Overall, 88% of eligible employees (19.2million) participated in a workplace pension in 2019, an increase from 87% in 2018, according to research by the Department for Work and Pensions (DWP).
The analysis that looked at all members of all qualifying workplace pension schemes, occupational pension schemes, group personal pensions (GPPs), and group stakeholder pensions (GSHPs), published 18 June 2020, revealed that 70% of eligible employees saving into a workplace pension in 2016 were saving consistently over the following three years.
The annual amount saved in 2019 by eligible savers was £98.4 billion, an increase of £5.3 billion compared to 2018.
The vast majority, (91%) of employees in the very large employer band (5,000+ employees) and the large employer band (250 to 4,999 employees) were those who participated most in the private sector.
Employees across the board, earning between £50,000 and £60,000 displayed the highest participation levels, with 93% of employees within this band participating in a workplace pension.
In the public sector, employees in the £50,000 to £60,000 band saw the largest decrease of 3% over the period of 2012 to 2019, while employees in the salary band of £10,000 to £20,000 increasing by 11% in pension participation.
In the private sector, the gap between the highest and lowest earners has narrowed since the introduction of automatic enrolment. The difference in participation rates between the highest and lowest earning band was 58% in 2012, now falling by 13% in 2019.
Across the whole economy, 88% of full-time male employees participate in pensions compared to 89% of full-time female employees, while 85% of female part-time employees participate in pensions compared to 74% of male employees.
In the public sector, 92% of both male and female employee participate in pensions in 2019. Both standing at 93% participation levels for full-time employees, 91% for female part-time employees and 84% for male part-time employees in the public sector.
In the private sector, overall participation rates for both male and female eligible employees were both 86% in 2019. While 88% of full-time female employees in the private sector participated in pensions, compared to 87% of male counterparts, (82% for part-time female employees and 72% for part-time female employees in 2019).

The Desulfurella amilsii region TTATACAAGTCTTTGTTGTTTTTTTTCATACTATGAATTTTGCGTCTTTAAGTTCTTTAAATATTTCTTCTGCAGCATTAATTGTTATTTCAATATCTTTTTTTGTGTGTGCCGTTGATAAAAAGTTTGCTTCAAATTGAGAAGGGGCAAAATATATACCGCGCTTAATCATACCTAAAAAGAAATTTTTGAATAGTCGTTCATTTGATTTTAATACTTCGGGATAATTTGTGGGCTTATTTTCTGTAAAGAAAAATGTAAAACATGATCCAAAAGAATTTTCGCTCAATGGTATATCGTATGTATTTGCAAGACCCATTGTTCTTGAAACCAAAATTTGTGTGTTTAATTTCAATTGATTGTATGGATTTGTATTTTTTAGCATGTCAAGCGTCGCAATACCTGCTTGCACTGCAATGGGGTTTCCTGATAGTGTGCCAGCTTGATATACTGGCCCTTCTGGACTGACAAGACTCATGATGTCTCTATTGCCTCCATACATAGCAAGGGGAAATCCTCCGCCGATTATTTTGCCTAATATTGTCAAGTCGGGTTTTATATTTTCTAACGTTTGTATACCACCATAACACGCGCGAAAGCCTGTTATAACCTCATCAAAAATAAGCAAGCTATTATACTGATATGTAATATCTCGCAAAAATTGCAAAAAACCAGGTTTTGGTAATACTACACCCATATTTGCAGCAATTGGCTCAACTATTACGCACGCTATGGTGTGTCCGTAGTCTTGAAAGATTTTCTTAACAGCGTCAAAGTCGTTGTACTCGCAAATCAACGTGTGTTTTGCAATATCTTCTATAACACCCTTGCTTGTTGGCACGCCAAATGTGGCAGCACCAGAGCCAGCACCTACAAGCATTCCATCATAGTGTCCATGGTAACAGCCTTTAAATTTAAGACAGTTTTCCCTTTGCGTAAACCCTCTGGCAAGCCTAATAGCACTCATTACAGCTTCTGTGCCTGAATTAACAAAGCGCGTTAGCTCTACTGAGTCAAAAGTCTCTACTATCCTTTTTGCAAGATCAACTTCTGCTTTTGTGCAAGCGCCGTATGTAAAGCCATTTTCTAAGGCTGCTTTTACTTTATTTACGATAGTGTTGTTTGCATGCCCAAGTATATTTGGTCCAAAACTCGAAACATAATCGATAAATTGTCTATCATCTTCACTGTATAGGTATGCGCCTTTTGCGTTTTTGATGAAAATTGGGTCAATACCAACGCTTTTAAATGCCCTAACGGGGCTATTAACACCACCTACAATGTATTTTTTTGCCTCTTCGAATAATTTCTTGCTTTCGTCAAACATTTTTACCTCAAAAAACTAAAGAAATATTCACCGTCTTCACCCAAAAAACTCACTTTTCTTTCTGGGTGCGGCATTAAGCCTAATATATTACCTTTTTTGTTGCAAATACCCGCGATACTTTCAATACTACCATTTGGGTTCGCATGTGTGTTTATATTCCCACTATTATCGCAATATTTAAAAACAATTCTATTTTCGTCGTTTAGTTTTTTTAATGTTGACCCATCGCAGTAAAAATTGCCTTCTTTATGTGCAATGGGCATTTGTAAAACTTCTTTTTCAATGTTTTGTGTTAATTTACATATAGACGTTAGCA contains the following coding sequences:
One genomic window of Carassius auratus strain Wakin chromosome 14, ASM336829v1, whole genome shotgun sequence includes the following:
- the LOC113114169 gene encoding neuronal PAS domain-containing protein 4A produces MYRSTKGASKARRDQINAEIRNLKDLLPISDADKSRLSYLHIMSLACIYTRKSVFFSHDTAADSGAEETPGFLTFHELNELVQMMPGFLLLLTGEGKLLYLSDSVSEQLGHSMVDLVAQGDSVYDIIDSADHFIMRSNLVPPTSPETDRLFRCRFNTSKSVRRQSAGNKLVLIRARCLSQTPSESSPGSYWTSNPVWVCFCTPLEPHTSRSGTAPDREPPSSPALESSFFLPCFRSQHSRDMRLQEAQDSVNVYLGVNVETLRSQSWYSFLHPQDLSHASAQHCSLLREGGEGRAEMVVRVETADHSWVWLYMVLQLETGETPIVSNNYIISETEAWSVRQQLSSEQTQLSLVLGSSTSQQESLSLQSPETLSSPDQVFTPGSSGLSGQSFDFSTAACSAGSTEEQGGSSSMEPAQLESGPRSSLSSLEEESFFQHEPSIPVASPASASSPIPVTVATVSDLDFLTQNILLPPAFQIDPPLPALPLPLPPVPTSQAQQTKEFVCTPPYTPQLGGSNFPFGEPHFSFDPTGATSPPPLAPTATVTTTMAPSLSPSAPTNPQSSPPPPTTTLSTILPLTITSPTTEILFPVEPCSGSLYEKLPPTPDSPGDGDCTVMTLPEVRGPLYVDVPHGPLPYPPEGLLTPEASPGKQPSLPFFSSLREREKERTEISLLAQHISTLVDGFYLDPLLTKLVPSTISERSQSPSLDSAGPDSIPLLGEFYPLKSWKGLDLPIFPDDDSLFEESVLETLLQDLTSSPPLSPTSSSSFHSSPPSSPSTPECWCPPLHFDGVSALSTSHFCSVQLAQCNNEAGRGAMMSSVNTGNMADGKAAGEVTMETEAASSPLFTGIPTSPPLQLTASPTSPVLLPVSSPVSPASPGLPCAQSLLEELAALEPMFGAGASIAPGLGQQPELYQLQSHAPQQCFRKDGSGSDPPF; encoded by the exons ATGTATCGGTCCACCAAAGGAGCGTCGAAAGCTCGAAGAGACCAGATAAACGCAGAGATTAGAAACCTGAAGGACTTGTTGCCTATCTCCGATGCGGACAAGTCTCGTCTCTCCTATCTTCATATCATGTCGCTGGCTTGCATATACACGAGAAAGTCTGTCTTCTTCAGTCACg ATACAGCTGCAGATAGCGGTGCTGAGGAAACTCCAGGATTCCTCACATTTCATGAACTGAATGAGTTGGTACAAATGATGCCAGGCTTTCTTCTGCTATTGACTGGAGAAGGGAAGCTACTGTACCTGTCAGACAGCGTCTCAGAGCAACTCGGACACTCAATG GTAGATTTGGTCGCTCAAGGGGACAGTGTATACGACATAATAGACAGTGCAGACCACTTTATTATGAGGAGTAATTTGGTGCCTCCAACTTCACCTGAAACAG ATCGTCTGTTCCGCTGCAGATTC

Those in the energy and water industry had the highest participation percentage at 94%, while the lowest was the agriculture and fishing industry at 78%, however, since 2020, this industry has seen a 59% growth in pension participation.
Overall, 91% of those associate professional and technical occupations roles participated the most in pensions, compared to those in elementary roles, where 82% participated.
Personal service roles such as carers, travel agents and nurses saw the largest increase since 2012, rising from 78% to 92% in 2019. In the private sector, the largest increase was in personal service occupations where the participation rate increased from 19% in 2012 to 84% in 2019.
Wales had the largest participating levels with 96%, while employees in the East had the lowest at 85%. In the private sector, those in Scotland had the highest participation levels at 88%, with the lowest being in Yorkshire and The Humber, the East Midlands and West Midlands at 85%.
The white ethnic group has had the highest participation rate of 81%, compared to the Pakistani and Bangladeshi group at 61%. However, the Pakistani and Bangladeshi ethnic group saw the largest increase from 36% to 61%. Additionally, the Indian ethnic group saw an increase from 49% to 70% from 2012-2019.
Across the whole UK economy, a total of £98.4 billion was saved in 2019, an increase of £5.3 billion from 2018. The amounts saved in the public sector decreased by £0.8 billion, while in the private sector, this increased by £6.2 billion.
In 2019 alone, contributions accounted for 27% of savings, with the employer contributing 64%, while the remaining 10% being accounted for by income tax relief.
Within the public sector, the average annual amount saved per person decreased by £101 in 2019. In the private sector, savings increased by £291 in 2019.
Darren Laverty, partner at Secondsight said: “It is great to see that workplace pension saving is on the up and that the auto-enrolment reforms have worked brilliantly for full-time employees. Businesses have played a major role in this, and it’s encouraging to see that so many employees now have some form of retirement savings. However, we shouldn’t be complacent and I would encourage businesses to continue to build on this good work and continue to promote and offer financial guidance around the workplace pension.
“In contrast, the numbers for self-employed are worrying. The government needs to step up and make a plan to help the self-employed save for their long-term future. Coronavirus crisis schemes such as the furlough and grants for self-employed have showed that the government is capable of bold action. It is time for it to step up to the plate on a long-term crisis too.”